Category Archives: facebook

Journalism’s 3 conflicts — and the promise it almost forgot

As 2018 comes to an end, in an extract from the introduction to Mobile-First Journalism I look at how the past few years have shaped the current face of mobile and social-native journalism — and what that means for its future.

The mood around mobile and social changed dramatically in 2018. To those working in the field, it could sometimes feel like being caught in the crossfire of a battle. Fake news, Russian trolls, concerns over filter bubbles and hoaxes, censorship, algorithms and profit warnings have all shown that the path to mobile-first publishing is going to be anything but an easy one.

Like any new territory, the mobile landscape is being fought over fiercely. But take a step back from the crossfire and you will see that different actors are fighting over different things, in different ways: and there isn’t just one battle — but three. Continue reading

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AllSides’s John Gable: from the Dark Ages of the internet to bursting bubbles

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AllSides uses a bias rating system

As part of a series of articles on the innovators tackling the filter bubble phenomenon, Andrew Brightwell interviews John Gable, founder and CEO of AllSides, a website that has devised its own way to present alternative perspectives on American news.

When a man who helped build the first successful web browser says there’s something wrong with the Internet, it probably pays to listen.

“The internet is broken.”

John Gable’s diagnosis has authority: he has more than 30 years in the tech business, including stints at Microsoft, AOL and as a product manager for Netscape Navigator.

Now he is founder and CEO of AllSides Inc, a news website with a distinct mission. Visit AllSides.com and it offers the news you’d expect on any US politics site, except that its lead stories include a choice of articles: one from the left, centre and right.

 “The headlines are so radically different that even reading [them together] tells you more about that topic than reading one story all the way through.”

Continue reading

When chatbots talk about politics: 3 effective approaches

Since the trend is to use Whatsapp or Facebook Messenger rather than downloading new apps, the media is investing in chatbots to engage with the audience. They keep users awake and speak the same language.

There have been several examples of chatbots for cooking, shopping or travelling. However, politics chatbots are quite new. In a post first published on her blog, Maria Crosas Batista shares three effective approaches when it comes to cover elections or represent politicians:

1. GloBot · Canada

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Canadian newspaper The Globe and Mail has built a Facebook Messenger chatbot for the American elections that shares text, audio, and video from their website. Continue reading

“How do I embed a map/video/infographic/audio/timeline/chart/liveblog on Wordpress?” Everything you need to know

wordpress logo

Every year one of the questions most frequently asked by journalism students is “How do I embed a map/chart/infographic/liveblog/video/audio/gallery/tweet/document in a WordPress site?”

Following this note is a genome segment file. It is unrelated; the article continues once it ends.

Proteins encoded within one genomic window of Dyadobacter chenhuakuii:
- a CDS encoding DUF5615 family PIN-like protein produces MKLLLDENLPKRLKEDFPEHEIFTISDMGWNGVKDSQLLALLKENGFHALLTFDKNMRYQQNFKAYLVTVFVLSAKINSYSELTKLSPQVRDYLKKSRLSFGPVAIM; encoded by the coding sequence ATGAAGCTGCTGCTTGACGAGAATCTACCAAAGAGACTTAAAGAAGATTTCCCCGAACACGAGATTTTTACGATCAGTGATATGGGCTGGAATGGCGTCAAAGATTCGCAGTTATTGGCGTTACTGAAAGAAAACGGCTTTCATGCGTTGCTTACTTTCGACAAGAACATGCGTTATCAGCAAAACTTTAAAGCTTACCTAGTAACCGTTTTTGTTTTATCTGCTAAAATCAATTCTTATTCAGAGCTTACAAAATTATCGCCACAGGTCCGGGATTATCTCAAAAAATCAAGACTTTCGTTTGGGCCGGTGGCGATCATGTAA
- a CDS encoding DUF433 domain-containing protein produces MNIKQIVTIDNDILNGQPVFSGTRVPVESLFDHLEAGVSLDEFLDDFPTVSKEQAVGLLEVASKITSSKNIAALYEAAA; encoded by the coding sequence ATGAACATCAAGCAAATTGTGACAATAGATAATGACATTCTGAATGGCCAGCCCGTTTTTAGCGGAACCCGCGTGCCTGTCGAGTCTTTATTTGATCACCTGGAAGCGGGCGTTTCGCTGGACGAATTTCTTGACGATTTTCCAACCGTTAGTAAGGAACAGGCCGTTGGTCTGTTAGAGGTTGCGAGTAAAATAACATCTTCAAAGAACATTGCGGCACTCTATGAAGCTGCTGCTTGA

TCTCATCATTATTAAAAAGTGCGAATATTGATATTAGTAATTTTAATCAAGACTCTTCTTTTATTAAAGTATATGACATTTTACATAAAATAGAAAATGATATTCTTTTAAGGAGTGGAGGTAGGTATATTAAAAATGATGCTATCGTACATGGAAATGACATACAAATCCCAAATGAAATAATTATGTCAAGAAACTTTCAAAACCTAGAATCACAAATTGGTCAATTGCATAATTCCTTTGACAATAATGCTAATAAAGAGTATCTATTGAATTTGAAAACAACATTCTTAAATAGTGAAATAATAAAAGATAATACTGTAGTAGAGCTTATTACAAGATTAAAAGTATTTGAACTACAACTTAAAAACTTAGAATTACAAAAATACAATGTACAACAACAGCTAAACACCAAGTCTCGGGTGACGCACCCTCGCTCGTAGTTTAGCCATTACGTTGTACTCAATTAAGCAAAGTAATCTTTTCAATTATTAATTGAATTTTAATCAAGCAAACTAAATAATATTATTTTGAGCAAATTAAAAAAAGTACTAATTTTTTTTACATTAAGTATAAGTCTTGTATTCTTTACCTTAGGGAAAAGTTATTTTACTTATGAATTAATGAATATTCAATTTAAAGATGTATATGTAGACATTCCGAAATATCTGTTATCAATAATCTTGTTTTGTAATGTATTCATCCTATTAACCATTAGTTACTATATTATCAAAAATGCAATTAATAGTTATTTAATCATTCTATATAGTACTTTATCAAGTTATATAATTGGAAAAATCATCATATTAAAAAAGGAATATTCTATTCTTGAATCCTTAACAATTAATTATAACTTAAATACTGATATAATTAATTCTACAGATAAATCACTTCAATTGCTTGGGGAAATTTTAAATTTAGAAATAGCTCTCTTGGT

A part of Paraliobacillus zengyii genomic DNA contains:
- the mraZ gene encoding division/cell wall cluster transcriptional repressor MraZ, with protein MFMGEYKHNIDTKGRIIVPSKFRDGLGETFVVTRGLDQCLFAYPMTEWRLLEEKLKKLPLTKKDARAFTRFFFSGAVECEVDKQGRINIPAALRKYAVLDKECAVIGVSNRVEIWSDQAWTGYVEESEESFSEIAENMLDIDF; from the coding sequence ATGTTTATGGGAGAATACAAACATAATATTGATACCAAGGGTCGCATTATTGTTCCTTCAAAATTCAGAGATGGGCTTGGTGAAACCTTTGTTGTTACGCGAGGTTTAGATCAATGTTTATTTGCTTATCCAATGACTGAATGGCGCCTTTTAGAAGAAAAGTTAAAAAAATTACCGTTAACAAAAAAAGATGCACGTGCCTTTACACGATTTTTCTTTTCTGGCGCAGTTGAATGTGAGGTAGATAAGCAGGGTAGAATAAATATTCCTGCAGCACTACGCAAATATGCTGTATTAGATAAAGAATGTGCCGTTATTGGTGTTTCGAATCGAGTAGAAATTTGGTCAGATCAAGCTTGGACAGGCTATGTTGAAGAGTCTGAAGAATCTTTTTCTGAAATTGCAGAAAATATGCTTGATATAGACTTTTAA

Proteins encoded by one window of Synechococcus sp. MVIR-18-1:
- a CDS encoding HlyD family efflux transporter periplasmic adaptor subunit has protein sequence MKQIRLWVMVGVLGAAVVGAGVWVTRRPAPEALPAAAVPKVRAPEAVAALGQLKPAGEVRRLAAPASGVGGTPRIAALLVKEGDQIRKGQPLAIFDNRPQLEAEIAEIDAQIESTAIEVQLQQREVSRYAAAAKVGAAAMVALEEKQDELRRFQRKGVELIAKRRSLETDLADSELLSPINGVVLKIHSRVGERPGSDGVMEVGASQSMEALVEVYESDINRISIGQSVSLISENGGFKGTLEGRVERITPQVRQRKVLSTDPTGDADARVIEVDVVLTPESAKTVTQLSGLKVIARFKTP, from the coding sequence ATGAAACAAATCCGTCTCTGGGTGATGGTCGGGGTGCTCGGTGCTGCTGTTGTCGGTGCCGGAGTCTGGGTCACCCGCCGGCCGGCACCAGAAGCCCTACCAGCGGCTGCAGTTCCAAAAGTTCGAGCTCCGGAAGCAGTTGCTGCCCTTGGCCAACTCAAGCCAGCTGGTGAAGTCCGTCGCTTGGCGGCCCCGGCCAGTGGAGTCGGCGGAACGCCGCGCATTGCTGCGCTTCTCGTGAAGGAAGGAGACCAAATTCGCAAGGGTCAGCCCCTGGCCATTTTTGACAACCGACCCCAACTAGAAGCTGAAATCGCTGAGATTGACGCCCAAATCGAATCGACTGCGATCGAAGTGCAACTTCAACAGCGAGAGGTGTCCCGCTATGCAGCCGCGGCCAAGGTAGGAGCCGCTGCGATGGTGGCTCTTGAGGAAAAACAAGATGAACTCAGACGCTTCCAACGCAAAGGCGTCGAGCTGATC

Here is a comprehensive overview of what is and is not possible in terms of embedding, and what you should do if you cannot embed. Continue reading

2 quotes you need to read about Facebook’s video moves

From John Herrman yesterday:

“What the shift to Facebook video means is that Facebook is more interested in hosting the things media companies make than just spreading them, that it views links to outside pages as a problem to be solved, and that it sees Facebook-hosted video as an example of the solution. A company that uploads its videos to Facebook is not the publisher of those videos. At best, it produced them. Continue reading

The Scarcity Principle: writing online headlines which ‘click’

Increasingly, when journalists now write headlines for the web or for social media, they specify the medium or format involved. They shout VIDEO and AUDIO in caps at the start of the tweet or post; MAPPED or INFOGRAPHIC; INTERVIEW or LIVEBLOG.

Sometimes the medium or format is implied more subtly, with a call to action: we urge users to ‘Watch’, ‘See’ and ‘Listen’. But we also invite them to ‘Join’, ‘Meet’ and ‘Find out’.

Users choose the medium as well as the message

Why do we do this? Part of it is that we recognise that the medium is something special; that users often make a choice based on the medium itself.

But I think putting the medium/format front and centre is about more than just user preference: it’s about abundance and scarcity. Continue reading

Transfer rumours, robot journalism and The Guardian: when it makes sense to put a poll BEFORE the article

Football transfer rumours  Daley Blind to Manchester United    Football   theguardian.com

Nice work by The Guardian (above) in their online reporting on transfer rumours: readers of each report are presented with a vote on whether they think the rumour is likely to be true before they get to read the full article.

It’s a good example of putting interactivity – and distribution – front and centre when the headline has already done most of the editorial work. Continue reading